So Sonny returns home to try and make amends for something he left undone, and at the end of one bloody night he and a young woman from his past named Cheri end up on the road and embroiled in the machinations of a pair of corrupt cops. So in the course of one night, these characters lives take on this breakneck momentum that forces them to rehash and reassess their lives.

So if you’re a fan of films like “True Romance” or “Drive” (which it still stuns me that we pre-date), this might be for you. Of course, it’s set in the South, which makes it obviously very personal to me, and I think separates it from just the genre elements of those stories a bit.


In terms of elevator pitches, it sounds like you could describe it as sort of a Southern fried “True Romance” by way of someone like “The Wire’s” David Simon.

Yeah, that’s a good elevator pitch. There’s certainly a lot of David Simon in it.

I started writing this around 2005. There was a period where I moved away from the South and lived in New York. I read a lot of David Simon during that time. He’s clearly a heavyweight intellectual, and he really got me thinking. At the time, I was living in a pretty impoverished area of Brooklyn, and being from the South, I was thinking about the commonalities of people growing up in different places and how everything is all a lot more interconnected than people seem to want to acknowledge. That helped this book really coalesce in a way.


You mentioned “Southern Bastards.” I assume “Loose Ends” is also like that book in that it can be quite dark at times, but it can also be quite funny at times.

Yeah, I would think so. I certainly take myself way too seriously a lot of the time. [Laughs] But if anybody follows my terrible social media feeds, they’ll see that I also can’t resist making dumb jokes. So there’s a lot of my own particular, warped sense of humor, and the senses of humor of Chris and Rico both slide in there too.

I’m just a big believer in embracing the interplay between what’s absurd and what’s super serious. More and more that’s reflected in our society and real lives.


What I’ve seen of Chris and Rico’s art for “Loose Ends” is, I don’t want to use the term magical, but it kind of feels that way.

Yes! There is literally no other artist that I felt would be capable of bringing this to life. That’s the highest compliment that I can give.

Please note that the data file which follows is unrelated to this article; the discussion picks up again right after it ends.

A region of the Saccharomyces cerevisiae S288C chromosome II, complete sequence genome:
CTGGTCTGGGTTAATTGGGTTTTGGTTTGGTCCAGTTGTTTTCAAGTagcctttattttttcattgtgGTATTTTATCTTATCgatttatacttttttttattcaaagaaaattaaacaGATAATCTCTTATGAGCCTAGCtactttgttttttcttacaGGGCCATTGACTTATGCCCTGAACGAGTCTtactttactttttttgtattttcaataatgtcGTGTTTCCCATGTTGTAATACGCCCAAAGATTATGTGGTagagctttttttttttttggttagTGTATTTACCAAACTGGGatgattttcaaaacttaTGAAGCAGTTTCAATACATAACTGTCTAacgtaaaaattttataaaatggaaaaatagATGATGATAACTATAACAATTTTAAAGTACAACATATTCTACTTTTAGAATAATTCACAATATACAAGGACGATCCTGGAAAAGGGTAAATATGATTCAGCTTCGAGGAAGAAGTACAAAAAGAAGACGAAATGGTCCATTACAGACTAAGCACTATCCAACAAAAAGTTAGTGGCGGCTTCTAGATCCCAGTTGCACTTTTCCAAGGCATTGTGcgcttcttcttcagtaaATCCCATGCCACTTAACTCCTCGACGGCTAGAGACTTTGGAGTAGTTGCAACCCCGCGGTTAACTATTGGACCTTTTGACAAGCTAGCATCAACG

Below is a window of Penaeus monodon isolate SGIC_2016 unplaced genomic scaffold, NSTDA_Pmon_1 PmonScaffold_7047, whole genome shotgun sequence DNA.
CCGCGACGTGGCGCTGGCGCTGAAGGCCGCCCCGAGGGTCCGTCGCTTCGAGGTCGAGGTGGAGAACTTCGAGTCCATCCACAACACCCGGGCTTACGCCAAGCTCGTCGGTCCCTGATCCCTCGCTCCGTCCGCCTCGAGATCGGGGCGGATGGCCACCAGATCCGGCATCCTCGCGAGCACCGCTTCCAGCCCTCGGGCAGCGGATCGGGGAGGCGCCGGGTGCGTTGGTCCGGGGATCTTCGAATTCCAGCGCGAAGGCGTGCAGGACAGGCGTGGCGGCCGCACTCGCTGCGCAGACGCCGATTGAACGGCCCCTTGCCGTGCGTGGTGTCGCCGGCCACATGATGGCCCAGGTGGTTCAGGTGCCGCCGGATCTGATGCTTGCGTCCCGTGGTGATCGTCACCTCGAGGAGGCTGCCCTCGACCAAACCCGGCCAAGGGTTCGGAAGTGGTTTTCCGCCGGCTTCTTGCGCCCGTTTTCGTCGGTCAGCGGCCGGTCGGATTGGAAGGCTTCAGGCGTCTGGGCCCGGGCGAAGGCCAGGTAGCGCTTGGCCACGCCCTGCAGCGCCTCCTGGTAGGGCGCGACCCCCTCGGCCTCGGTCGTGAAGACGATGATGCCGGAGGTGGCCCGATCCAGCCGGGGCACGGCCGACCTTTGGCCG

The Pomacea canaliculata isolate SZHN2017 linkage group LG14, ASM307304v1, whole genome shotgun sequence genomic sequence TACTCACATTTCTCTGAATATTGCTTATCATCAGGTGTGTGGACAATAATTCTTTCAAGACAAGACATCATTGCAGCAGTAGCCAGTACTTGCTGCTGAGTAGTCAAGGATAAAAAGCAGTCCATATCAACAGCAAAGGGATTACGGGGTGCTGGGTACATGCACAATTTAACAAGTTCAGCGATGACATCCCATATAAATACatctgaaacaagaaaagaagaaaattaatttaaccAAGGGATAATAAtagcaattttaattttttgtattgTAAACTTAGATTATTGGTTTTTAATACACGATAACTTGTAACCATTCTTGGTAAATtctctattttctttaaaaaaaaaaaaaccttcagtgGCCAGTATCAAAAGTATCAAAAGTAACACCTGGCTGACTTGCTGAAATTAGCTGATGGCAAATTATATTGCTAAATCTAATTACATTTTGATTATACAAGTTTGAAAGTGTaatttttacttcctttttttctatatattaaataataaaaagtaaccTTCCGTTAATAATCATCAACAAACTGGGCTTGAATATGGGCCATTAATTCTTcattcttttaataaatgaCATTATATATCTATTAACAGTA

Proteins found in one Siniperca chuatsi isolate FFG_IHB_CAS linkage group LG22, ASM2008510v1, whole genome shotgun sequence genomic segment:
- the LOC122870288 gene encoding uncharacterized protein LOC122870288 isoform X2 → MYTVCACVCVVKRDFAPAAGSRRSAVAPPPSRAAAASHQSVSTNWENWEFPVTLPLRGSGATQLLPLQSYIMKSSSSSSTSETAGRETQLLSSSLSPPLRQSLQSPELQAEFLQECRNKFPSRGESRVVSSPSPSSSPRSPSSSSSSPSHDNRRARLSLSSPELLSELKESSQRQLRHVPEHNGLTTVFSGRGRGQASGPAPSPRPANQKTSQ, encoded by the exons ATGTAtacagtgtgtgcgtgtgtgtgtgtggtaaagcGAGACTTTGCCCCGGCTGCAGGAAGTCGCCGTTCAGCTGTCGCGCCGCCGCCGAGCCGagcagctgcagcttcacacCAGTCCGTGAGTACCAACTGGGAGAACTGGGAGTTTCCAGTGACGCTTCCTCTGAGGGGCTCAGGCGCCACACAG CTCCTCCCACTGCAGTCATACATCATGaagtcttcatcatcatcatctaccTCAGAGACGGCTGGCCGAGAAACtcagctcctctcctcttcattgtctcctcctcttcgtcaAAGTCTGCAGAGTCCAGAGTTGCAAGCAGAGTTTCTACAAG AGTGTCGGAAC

Chris was my roommate for the better part of four years while we were working on the bulk of this. I got to see him struggle with putting that magic on the page. He really bled for it and earned every bit of it. I truly think people should pick this comic book up, if for no other reason than for the art. It’s a virtuoso performance by somebody who is, unfortunately, a little underrated. Not among other artists, but as far as fans. I think it will really be worth people’s time to experience what he’s done here. Hell, he could be one of the biggest names in comics, and he’d still be underrated.

The same goes for Rico, who is obviously a collaborator of mine on pretty much all the stuff I’ve been doing at Marvel. That guy is my drummer, man. The steady beat to all this stuff. If you’ve read “Southern Bastards” #12, or the first story in the “Spider-Gwen Annual,” that’s a little taste of how this team works together.

But I can’t stress enough that — we really didn’t want to do a crime comic that felt old and dusty. [Laughs] A lot of crime comics end up using the same palette and the same sort of visual presentation over and over again. So this is sort of what I’d call neon noir. We all really like the early Michael Mann movies. His films like “Thief” are definitely an influence.


Finally, how does it feel to revisit and bring “Loose Ends” to a long awaited close?

I stand behind everything we’ve done, 150 percent. But it does feel a little weird to put a comic out ten years after you wrote it. Mostly because readers don’t often know or seem to care about the context of when something was made. Why should they? Their job is to enjoy it. And then there’s the idea that— well it’s not so much the fear that they’re not going to like what you did then, it’s that they’re going to like what you used to do a lot better. [Laughs]

It does feel really rewarding to get it all put together and all done, though. It felt like for a while we might be pulling a prank on everybody by calling it “Loose Ends.” [Laughs] It’s like our own little Andy Kaufman/Tony Clifton prank.

This was a comic that opened a lot of doors for me. It was the first comic that I put on Marvel’s desk and said, “Hey, I can write.” It’s also a comic that was very influential and essential to me and Jason Aaron creating “Southern Bastards.” So it means the world to me to get to re-present it and repackage it. Plus, it will be new to so many people. 
Even if only 10 more people read it it’s really gratifying to put Chris and Rico on that stage again. Giving anything that you worked that hard for a new chance at life is an opportunity that you should never take for granted.

“Loose Ends” #1, by Jason Latour, Chris Brunner and Rico Renzi, is on sale now.